Eli5: Why can’t we figure out the planet after Neptune in our Solar System but we are able to find out galaxies thousands of light years away from us ?


Recently have been binge-ing on planets and cosmos, and I saw this youtuber mentioned that we might discover the next planet after Neptune.

However from my understanding, humanity has discovered black holes, magnetars, stars and so on that are hundreds, thousands or even more than that in terms of the measurement of light years.

Our solar system is not in the measurement of light years, yet we can’t discover the next planet after Neptune. Why ?

In: Technology

Galaxies, etc. have the benefit of being extremely large and extremely bright. It is sort of like how you have trouble spotting your keys dropped in your lawn in the middle of the night, but it is very easy to spot a forest fire from even miles away in the night.

A planet for example might only be a few thousands of kilometers across, while galaxies are more like a hundred thousand light years. They are also blasting light out from the ongoing fusion reactions of their constituent stars, while planets are just sort of floating in the pitch black, only radiating back the little heat they absorb from the sun.

What we discover is based on the photons we receive. Stars emit photons, so we know a fair bit about stars. Planets pass in front of stars and so block photons. So we’ve learned a fair bit about those planets. Some bodies in our solar system are close enough to us and our sun that they reflect the sun’s photons towards us, so we know about those objects.

Planet X fits none of those profiles. We know something is there not because of photons but because of the gravitational effect it has on us and the objects we can observe.

Once we have better gravitational sensors in space, we’ll probably learn more.

Using radio waves or some sort of device we can see stars and just stars. We can also see voids which are dark holes clustered with stars which is pretty much galaxies. What we cant see are satelites (planets).

You go out to the edge of the solar system with a sun-sized flashlight and you’ll find that planet real quick.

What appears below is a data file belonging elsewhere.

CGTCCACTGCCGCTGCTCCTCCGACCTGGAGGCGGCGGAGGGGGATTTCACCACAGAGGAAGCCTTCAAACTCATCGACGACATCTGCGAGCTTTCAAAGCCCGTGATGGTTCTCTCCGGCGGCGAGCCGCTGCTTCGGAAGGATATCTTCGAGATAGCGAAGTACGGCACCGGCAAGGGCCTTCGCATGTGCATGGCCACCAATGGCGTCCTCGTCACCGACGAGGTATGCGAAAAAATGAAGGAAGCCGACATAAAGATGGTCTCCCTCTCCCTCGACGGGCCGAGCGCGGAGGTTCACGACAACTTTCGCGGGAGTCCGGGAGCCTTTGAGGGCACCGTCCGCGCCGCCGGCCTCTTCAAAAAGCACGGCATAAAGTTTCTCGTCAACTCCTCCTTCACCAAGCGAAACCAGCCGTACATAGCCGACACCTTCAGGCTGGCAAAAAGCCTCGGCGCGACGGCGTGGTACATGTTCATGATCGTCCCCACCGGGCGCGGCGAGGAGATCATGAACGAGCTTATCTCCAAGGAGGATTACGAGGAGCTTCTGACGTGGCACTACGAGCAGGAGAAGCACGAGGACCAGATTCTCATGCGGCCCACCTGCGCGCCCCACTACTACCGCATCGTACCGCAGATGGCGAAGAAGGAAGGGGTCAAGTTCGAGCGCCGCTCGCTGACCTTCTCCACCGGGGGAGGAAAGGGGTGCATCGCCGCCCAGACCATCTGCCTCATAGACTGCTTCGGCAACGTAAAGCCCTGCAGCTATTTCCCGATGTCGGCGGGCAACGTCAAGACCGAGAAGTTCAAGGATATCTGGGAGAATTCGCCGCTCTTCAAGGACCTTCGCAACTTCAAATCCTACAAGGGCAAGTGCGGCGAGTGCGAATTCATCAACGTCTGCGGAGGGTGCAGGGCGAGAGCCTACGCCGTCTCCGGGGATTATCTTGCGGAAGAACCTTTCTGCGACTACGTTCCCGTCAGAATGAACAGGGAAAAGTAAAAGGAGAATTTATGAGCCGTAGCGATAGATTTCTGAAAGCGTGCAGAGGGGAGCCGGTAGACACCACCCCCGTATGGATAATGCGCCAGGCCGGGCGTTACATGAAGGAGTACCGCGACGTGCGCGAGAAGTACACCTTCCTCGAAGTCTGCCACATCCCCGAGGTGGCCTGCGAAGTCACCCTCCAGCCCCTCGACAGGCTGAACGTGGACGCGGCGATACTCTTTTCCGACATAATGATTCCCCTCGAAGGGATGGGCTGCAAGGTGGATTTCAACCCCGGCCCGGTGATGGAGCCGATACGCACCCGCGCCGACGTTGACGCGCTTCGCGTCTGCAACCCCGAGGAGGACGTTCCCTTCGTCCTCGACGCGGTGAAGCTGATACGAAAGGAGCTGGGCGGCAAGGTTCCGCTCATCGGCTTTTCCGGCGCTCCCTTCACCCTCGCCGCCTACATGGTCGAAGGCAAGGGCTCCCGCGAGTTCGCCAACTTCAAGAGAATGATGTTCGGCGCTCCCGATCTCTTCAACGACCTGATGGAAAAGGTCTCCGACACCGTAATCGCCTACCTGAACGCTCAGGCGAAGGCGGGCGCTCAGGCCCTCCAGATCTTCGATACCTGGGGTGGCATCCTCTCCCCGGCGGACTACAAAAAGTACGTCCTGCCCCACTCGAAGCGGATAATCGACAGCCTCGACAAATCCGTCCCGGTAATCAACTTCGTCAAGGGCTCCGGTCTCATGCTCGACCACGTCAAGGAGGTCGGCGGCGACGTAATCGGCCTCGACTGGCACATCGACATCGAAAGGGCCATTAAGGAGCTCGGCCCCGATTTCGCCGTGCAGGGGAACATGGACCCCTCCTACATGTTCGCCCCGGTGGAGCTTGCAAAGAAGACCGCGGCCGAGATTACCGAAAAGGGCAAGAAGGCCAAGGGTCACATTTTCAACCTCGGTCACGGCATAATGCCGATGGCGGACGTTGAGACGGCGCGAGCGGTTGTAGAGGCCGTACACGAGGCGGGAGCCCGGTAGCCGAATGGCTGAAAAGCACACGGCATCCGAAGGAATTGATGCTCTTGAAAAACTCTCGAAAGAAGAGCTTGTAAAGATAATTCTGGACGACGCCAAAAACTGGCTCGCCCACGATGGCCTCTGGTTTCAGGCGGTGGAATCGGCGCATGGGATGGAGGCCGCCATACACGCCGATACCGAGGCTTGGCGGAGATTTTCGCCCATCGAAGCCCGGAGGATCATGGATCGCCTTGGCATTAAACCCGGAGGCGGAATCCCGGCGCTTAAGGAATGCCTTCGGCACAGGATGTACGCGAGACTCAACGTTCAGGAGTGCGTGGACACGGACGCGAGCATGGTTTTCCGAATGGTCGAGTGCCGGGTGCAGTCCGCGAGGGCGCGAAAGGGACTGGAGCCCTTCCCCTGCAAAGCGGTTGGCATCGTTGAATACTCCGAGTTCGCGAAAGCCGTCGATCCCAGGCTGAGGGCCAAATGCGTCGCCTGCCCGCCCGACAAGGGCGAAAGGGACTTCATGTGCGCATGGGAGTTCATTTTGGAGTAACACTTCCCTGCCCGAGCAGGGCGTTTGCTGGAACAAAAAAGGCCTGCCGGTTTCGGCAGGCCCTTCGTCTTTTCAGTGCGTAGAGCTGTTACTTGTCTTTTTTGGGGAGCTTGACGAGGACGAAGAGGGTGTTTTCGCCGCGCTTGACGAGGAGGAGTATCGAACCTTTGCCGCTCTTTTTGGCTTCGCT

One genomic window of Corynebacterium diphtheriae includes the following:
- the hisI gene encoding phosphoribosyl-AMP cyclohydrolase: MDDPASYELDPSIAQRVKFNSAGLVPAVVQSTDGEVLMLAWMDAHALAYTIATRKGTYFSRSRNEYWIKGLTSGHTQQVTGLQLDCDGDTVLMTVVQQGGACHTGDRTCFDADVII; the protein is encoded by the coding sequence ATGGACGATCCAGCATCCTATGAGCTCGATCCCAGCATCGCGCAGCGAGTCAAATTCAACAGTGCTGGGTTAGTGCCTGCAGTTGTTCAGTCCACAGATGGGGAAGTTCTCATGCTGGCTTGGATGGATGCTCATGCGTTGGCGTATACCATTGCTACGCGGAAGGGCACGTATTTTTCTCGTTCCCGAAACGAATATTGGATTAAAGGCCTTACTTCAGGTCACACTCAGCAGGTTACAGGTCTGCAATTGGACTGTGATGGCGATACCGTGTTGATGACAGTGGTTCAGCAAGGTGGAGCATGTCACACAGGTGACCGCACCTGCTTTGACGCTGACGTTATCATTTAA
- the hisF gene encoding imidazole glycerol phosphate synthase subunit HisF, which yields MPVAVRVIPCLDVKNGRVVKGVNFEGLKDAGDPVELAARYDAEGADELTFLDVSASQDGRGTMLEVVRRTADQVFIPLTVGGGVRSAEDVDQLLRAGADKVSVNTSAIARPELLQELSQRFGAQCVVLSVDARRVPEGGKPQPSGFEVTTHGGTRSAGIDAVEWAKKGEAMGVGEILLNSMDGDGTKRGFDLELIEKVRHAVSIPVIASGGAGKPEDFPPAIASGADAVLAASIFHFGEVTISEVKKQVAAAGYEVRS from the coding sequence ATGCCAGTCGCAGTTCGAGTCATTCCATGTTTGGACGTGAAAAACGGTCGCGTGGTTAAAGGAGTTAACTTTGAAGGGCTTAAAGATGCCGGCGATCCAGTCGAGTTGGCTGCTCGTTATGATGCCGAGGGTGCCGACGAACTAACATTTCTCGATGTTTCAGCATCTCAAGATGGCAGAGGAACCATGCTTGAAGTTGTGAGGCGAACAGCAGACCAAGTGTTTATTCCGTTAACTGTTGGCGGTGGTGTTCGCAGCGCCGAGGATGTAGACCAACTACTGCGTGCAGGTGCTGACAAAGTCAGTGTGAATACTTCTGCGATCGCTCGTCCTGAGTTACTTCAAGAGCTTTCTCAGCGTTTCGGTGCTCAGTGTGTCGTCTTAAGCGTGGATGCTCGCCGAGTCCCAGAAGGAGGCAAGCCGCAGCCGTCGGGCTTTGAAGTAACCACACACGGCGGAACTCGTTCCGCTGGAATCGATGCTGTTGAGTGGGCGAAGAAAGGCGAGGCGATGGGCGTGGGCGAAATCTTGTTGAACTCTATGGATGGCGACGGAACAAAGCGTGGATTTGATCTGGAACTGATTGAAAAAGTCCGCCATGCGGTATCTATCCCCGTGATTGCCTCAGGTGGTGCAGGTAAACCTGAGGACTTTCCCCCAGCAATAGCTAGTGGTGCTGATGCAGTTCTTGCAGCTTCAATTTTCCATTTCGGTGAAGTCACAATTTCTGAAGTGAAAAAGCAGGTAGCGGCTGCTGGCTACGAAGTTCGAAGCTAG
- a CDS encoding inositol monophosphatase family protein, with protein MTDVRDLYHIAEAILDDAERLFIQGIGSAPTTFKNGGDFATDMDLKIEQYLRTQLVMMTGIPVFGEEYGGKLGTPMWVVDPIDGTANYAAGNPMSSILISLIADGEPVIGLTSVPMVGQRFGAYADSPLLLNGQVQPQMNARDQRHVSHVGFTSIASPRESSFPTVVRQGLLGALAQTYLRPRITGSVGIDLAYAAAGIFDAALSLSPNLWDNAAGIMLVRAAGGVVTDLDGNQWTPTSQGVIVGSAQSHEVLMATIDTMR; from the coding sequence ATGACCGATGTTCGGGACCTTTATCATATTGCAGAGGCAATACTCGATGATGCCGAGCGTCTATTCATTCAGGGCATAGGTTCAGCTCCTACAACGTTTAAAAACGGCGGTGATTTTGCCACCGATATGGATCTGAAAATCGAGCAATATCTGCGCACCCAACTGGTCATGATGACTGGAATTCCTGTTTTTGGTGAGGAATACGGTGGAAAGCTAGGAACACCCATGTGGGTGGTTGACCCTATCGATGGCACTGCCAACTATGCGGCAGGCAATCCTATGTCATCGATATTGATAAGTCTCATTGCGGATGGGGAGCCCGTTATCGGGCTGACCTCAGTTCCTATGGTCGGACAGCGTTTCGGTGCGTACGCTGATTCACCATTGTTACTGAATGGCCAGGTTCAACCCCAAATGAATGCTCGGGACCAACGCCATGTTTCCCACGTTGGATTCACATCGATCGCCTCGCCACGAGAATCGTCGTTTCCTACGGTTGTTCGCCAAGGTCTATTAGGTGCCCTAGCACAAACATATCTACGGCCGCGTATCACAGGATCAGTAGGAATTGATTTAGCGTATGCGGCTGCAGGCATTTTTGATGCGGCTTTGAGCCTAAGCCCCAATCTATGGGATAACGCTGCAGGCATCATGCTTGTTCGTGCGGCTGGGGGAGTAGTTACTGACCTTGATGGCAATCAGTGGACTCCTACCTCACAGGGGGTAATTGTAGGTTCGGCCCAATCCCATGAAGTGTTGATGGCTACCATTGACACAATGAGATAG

A common way we detect exoplanets is by seeing stars dim just a tiny bit as their planets pass between the star and our telescope. Planets in our own solar system beyond our orbit will never be between us and the sun, so all we have to go on is the absolutely tiny amount of light that gets all the way out there and then back to us, and that’s hard to see.

Stars are bigger and make their own light. Easy to see.

Planets are smaller, and only reflect light from it’s nearby star. Harder to see.

Also, the principle way of discovering planets, and other bodies, in our own solar system is taking multiple pictures of the same part of the sky back to back and looking for moving points of light. Stars are so far away from us that they don’t appear to be moving compared to everything else, so something that is almost certainly is orbiting the sun closer by. Thing is, due to the way orbital mechanics work, the farther away from the sun you are, the slower your orbit it, as well as wider. So this means a planet beyond Neptune (and the one they are predicting is far, FAR beyond Neptune) would be moving not only very slowly, but covering an incredibly tiny distance visually from Earth.

Think of a circle with two points on it, an inch apart from each other. You sit at the middle, and the circle radius is three inches. Visually, from the center, the two points are roughly 20 degrees apart from each other. If a point of light moved from one point to the other, it’s be incredibly visible. Now imagine the circle is 100ft in radius, and the two points are a millimeter apart. The distance visually would be .00~1 degrees apart, much harder to notice, especially if the light reflecting off of it is dim and at risk of being drowned out by background light. Even if it is spotted, it can easily be mistaken for a star.

The sky is also flippin huge, so doing such a scan over the entire sky is just no feasible, and would take a hundred years to do. This is why you sort of have to predict where the Planet’s going to be before you go looking for it. This is actually how Neptune was discovered. Galileo was thought to map Neptune twice, but it moved so slowly he mistook it for a fixed star. Le Verrie, like many astronomers at the time, found that Uranus’ orbit didn’t make sense, and hypothesized that another planet was exerting gravity on it, messing with its orbit. Using Uranus’ orbital data, he calculated where this planet should be, and sent it to an observatory to look for the Planet. They found it the next night, right where it was predicted.

The same thing is happening now with the search for Planet Nine, but using the orbits of Oort Cloud comets instead of a planet, which unfortunately doesn’t narrow down the predicted location enough to find the planet in one night and the orbits are possibly explained by measurement bias in how we detect and track Oort cloud comets.

The only things we actually see far away from us is stars. Lots and lots of stars. Sometimes there’s a giant cluster of stars outside our galaxy, and that’s another galaxy. Sometimes, we look at stars closer to us, and see a shadow in front of them. That’s a planet passing by.

Within our solar system, faraway objects are much harder to spot as they get further from the sun. Less and less light reflects off the planet and less and less light makes it back to Earth for us to see.

A galaxy is 100,000 light years cross and millions of lights years away.

Planets are 1000 kms in diameter and *billions* of kms away.

Just look at the ratios and also take into account planets *reflect* light while galaxies *emit* their own.

Another thing worth considering is we don’t look for a specific galaxy, we take a picture of the sky, and say “hey, look, there’s a galaxy there!”.